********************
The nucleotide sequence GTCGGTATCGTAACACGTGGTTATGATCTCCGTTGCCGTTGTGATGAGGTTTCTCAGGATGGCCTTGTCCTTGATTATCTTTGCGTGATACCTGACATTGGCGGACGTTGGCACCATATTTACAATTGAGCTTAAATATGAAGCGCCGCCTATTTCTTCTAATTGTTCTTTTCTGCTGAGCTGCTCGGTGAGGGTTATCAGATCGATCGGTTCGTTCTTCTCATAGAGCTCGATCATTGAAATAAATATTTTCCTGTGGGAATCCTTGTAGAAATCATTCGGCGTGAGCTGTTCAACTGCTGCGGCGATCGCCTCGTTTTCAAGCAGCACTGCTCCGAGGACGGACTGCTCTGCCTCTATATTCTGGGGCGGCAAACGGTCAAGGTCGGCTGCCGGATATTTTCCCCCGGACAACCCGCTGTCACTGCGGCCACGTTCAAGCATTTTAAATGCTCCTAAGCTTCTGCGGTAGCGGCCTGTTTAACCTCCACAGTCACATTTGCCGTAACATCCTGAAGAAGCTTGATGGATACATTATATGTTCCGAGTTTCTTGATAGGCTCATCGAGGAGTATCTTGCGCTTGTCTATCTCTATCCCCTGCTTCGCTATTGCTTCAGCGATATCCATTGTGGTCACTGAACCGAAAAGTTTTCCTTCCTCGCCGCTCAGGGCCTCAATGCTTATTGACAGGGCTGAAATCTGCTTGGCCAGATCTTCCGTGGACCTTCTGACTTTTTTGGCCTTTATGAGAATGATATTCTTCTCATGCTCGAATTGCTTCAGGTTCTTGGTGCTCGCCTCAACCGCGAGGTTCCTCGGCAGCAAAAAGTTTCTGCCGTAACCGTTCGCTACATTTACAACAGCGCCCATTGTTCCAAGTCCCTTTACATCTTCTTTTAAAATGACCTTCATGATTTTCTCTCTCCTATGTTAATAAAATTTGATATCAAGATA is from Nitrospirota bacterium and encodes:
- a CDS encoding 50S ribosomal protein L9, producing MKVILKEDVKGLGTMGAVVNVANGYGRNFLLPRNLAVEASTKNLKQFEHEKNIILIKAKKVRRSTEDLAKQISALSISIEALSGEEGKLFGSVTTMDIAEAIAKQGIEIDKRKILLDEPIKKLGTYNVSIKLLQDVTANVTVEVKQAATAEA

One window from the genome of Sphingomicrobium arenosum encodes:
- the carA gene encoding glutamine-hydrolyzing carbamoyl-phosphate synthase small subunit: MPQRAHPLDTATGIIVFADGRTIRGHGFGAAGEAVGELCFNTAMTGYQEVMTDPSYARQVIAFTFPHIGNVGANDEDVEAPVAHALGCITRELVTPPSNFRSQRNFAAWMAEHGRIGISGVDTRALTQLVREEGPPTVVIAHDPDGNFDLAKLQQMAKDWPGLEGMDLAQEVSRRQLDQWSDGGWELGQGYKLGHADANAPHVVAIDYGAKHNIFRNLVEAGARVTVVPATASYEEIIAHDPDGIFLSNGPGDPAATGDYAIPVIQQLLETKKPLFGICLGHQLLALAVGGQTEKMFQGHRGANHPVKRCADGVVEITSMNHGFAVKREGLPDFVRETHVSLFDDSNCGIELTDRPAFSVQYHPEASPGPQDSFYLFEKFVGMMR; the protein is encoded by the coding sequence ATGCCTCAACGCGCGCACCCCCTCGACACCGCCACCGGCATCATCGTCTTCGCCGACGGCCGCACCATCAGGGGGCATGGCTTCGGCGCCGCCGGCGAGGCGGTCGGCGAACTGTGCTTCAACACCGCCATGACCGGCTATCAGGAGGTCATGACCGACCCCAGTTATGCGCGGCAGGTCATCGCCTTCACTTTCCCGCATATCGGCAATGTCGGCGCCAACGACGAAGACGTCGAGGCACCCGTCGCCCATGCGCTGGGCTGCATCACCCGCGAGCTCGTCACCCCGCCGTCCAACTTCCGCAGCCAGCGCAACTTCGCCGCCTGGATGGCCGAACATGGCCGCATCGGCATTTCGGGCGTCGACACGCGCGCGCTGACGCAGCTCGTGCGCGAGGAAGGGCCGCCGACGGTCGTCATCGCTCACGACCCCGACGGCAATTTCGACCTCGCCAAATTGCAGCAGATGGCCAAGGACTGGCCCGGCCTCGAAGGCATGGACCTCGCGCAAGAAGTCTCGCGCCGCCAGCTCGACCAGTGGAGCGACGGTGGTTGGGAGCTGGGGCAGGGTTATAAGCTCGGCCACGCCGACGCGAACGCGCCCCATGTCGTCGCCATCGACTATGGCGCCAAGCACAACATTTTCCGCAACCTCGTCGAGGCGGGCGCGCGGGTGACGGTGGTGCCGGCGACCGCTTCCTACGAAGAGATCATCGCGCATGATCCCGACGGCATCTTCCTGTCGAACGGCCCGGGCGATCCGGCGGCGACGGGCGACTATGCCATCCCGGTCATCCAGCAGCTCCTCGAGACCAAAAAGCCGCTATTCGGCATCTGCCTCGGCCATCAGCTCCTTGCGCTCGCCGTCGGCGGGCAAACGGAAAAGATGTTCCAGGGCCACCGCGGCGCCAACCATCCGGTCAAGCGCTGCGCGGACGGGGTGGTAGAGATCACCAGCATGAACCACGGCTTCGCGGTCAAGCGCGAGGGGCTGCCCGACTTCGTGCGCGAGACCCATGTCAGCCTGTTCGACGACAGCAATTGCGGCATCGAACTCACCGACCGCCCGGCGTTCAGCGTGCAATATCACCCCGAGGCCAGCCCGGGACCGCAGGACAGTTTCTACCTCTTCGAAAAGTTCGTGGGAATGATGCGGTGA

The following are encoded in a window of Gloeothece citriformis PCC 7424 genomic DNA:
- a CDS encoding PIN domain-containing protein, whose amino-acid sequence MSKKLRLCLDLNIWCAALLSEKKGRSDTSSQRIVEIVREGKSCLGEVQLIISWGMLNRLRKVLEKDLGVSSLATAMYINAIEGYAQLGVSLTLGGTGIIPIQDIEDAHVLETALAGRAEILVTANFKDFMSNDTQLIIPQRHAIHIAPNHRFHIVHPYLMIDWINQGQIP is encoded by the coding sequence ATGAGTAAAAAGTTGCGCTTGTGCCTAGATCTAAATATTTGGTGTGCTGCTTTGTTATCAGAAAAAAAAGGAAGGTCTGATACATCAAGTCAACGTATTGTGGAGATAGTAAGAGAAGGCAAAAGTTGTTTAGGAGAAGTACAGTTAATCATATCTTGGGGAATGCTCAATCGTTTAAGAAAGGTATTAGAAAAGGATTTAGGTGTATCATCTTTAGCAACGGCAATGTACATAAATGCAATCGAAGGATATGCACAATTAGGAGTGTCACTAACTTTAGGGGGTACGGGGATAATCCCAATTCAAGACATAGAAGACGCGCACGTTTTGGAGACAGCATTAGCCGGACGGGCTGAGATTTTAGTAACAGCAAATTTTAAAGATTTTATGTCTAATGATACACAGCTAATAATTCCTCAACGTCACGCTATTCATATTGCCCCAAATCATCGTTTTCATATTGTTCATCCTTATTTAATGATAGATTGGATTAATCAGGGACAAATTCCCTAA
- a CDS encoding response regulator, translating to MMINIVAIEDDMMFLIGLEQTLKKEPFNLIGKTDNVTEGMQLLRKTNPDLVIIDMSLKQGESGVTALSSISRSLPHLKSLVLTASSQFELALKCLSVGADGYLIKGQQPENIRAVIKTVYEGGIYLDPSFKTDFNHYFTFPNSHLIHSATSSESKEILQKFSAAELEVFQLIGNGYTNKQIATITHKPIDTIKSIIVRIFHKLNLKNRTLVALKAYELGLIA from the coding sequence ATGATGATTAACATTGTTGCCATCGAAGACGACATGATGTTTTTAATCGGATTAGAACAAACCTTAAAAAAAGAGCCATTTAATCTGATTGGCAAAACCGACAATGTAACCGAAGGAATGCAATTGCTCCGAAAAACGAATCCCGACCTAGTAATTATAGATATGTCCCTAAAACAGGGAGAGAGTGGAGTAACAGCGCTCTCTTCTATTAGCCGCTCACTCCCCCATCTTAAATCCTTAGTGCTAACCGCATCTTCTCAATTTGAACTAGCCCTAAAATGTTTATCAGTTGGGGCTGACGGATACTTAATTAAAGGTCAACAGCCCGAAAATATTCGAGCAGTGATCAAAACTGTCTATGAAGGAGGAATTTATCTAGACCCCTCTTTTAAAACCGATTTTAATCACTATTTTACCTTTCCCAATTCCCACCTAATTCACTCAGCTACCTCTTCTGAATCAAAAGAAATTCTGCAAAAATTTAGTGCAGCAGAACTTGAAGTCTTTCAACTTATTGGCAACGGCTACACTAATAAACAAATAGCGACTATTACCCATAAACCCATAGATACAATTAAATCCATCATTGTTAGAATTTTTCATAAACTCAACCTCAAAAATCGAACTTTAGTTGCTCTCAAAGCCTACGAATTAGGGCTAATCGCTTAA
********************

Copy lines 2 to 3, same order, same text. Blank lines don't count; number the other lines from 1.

- a CDS encoding 50S ribosomal protein L9, producing MKVILKEDVKGLGTMGAVVNVANGYGRNFLLPRNLAVEASTKNLKQFEHEKNIILIKAKKVRRSTEDLAKQISALSISIEALSGEEGKLFGSVTTMDIAEAIAKQGIEIDKRKILLDEPIKKLGTYNVSIKLLQDVTANVTVEVKQAATAEA

One window from the genome of Sphingomicrobium arenosum encodes: